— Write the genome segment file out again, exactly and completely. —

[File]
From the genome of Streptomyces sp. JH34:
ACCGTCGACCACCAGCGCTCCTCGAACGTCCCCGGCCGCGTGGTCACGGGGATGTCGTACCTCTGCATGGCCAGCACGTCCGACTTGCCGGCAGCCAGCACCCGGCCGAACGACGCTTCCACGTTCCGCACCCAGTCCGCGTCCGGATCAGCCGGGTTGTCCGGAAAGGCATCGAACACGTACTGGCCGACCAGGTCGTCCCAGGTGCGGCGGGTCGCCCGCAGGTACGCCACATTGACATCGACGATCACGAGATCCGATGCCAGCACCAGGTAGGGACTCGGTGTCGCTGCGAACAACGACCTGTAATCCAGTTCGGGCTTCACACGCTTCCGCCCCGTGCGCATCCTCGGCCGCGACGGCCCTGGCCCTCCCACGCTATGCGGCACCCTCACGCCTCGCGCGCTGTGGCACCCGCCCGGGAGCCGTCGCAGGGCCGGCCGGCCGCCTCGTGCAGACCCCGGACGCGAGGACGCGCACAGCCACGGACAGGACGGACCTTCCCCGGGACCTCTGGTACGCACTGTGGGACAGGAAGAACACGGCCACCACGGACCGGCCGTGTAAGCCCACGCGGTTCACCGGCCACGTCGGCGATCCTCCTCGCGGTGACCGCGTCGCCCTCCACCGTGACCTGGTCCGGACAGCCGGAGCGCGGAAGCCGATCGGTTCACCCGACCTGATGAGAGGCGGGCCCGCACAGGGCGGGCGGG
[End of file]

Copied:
From the genome of Streptomyces sp. JH34:
ACCGTCGACCACCAGCGCTCCTCGAACGTCCCCGGCCGCGTGGTCACGGGGATGTCGTACCTCTGCATGGCCAGCACGTCCGACTTGCCGGCAGCCAGCACCCGGCCGAACGACGCTTCCACGTTCCGCACCCAGTCCGCGTCCGGATCAGCCGGGTTGTCCGGAAAGGCATCGAACACGTACTGGCCGACCAGGTCGTCCCAGGTGCGGCGGGTCGCCCGCAGGTACGCCACATTGACATCGACGATCACGAGATCCGATGCCAGCACCAGGTAGGGACTCGGTGTCGCTGCGAACAACGACCTGTAATCCAGTTCGGGCTTCACACGCTTCCGCCCCGTGCGCATCCTCGGCCGCGACGGCCCTGGCCCTCCCACGCTATGCGGCACCCTCACGCCTCGCGCGCTGTGGCACCCGCCCGGGAGCCGTCGCAGGGCCGGCCGGCCGCCTCGTGCAGACCCCGGACGCGAGGACGCGCACAGCCACGGACAGGACGGACCTTCCCCGGGACCTCTGGTACGCACTGTGGGACAGGAAGAACACGGCCACCACGGACCGGCCGTGTAAGCCCACGCGGTTCACCGGCCACGTCGGCGATCCTCCTCGCGGTGACCGCGTCGCCCTCCACCGTGACCTGGTCCGGACAGCCGGAGCGCGGAAGCCGATCGGTTCACCCGACCTGATGAGAGGCGGGCCCGCACAGGGCGGGCGGG